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Railroad drops eminent domain case against landowners in Northeast Wyoming

by Wyoming Livestock Roundup

Northeast Wyoming – “Due to significant changes in the economic climate, DM&E cannot say that there is a reasonable probability that it will proceed with its Powder River Basin project in the immediate term,” reads the notice of dismiss without prejudice filed by the Dakota, Minnesota and Eastern Railroad Corporation (DM&E) on Aug. 26.
    In 2007 DM&E had filed in U.S. District Court in Casper for the use of eminent domain in northeastern Wyoming for a new rail line to the Powder River Basin. The case affected 14 landowners and has been in court for the past several years.  It would have given them rights-of-way to around 1,200 linear acres in Converse, Weston, Campbell and Niobrara counties.
    DM&E was able to secure the right to exercise eminent domain in South Dakota, but that regulatory decision had been appealed.
    In addition to the national economic situation, the railroad lists the regulatory climate as uncertain given the new administration and pending or proposed legislation affecting the coal and rail industries.
    “This has resulted in a longer timeframe for commencement of the project than anticipated at the time these condemnation actions were filed,” says DM&E in the dismissal document.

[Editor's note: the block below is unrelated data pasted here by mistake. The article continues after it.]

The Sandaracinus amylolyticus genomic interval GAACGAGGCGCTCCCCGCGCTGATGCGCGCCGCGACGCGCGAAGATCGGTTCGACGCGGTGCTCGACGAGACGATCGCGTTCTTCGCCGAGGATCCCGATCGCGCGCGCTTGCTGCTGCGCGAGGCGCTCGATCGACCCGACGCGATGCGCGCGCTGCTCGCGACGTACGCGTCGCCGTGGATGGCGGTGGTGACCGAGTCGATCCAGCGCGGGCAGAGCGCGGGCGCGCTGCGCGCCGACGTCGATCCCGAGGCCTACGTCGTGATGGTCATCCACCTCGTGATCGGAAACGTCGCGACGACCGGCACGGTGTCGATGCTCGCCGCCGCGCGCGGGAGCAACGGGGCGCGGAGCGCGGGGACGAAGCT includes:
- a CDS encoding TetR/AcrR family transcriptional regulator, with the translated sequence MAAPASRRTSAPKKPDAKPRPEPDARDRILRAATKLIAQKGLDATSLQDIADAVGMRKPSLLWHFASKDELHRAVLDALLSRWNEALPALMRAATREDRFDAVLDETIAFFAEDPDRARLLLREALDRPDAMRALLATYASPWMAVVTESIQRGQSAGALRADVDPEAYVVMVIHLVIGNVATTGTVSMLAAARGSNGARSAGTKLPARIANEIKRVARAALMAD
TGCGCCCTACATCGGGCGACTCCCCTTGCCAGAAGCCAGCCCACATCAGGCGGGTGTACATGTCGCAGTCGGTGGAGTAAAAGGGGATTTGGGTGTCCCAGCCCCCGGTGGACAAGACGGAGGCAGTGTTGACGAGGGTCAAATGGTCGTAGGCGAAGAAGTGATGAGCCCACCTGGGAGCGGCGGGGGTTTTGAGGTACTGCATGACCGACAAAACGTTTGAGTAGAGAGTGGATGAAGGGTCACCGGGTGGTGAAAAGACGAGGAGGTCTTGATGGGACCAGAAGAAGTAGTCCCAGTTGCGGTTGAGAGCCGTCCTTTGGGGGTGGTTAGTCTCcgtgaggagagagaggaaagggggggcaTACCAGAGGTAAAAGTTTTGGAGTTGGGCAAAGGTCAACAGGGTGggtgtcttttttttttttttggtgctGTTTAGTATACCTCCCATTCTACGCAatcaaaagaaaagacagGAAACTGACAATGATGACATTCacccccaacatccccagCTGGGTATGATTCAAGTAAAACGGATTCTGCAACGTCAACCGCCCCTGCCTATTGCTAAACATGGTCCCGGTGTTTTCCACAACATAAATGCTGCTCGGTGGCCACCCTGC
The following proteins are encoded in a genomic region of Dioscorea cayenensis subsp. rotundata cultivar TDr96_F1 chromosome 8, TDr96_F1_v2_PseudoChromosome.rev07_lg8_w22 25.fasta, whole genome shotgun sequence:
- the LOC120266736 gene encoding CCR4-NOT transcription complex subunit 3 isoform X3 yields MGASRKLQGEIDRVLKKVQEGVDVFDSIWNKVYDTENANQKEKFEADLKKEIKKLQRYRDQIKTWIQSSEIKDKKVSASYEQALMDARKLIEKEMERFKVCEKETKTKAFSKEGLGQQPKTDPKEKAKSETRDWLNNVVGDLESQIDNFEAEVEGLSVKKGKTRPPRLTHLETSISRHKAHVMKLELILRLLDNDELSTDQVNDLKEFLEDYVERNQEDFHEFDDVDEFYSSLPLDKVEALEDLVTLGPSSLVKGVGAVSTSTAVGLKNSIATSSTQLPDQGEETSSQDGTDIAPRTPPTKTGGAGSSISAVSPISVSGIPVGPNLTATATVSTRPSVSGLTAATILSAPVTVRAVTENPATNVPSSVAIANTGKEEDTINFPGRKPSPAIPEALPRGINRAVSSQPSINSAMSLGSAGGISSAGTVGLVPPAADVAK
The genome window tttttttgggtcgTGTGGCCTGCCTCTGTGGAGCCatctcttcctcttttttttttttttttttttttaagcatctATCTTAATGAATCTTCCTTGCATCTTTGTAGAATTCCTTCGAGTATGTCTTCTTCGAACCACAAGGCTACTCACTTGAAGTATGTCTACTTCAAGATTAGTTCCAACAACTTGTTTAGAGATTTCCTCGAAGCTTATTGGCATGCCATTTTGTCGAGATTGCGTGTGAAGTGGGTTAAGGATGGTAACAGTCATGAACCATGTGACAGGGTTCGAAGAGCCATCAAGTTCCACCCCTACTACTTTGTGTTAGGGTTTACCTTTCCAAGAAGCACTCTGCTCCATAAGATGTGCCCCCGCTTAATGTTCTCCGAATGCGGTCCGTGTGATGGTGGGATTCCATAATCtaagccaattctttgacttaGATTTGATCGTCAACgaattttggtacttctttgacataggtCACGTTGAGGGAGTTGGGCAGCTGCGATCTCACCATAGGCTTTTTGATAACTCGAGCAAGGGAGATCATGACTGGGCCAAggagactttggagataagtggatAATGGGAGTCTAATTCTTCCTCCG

“We really feel strongly that this is a win for the landowners because if they thought they were going to win they would have continued with it,” says Nancy Darnell of Newcastle, who was involved with the case along with husband Donley.
    Although the company says it plans to proceed with necessary milestones it dismissed the condemnation for now because they will not need the requested property in the immediate term.
    “We felt that DM&E never offered us anything we could accept,” says Darnell of negotiations. “At the moment we don’t yet know if they’ll come back and offer us something that we can.”
    “I was pleased, but not surprised,” she says of receiving news the railroad had dropped the suit. “We’re glad we don’t have the lawsuit hanging over us anymore.”
    Should DM&E renew its effort to implement eminent domain, it will now have to follow different statutes, which went into effect July 1, 2007, just a few days after the original lawsuit was filed June 28.
    “With the delays now occasioned by external circumstances, there is no need to engage in further litigation over that objection as dismissing the action will permit Defendants and DM&E to restart negotiations under the new statute when there is more certainty regarding those external circumstances,” write the DM&E attorneys.
    DM&E and Canadian Pacific, which purchased DM&E after the lawsuit began, remain vague about the company’s future plans to develop or not develop.
    Christy Hemken is assistant editor of the Wyoming Livestock Roundup and can be reached at

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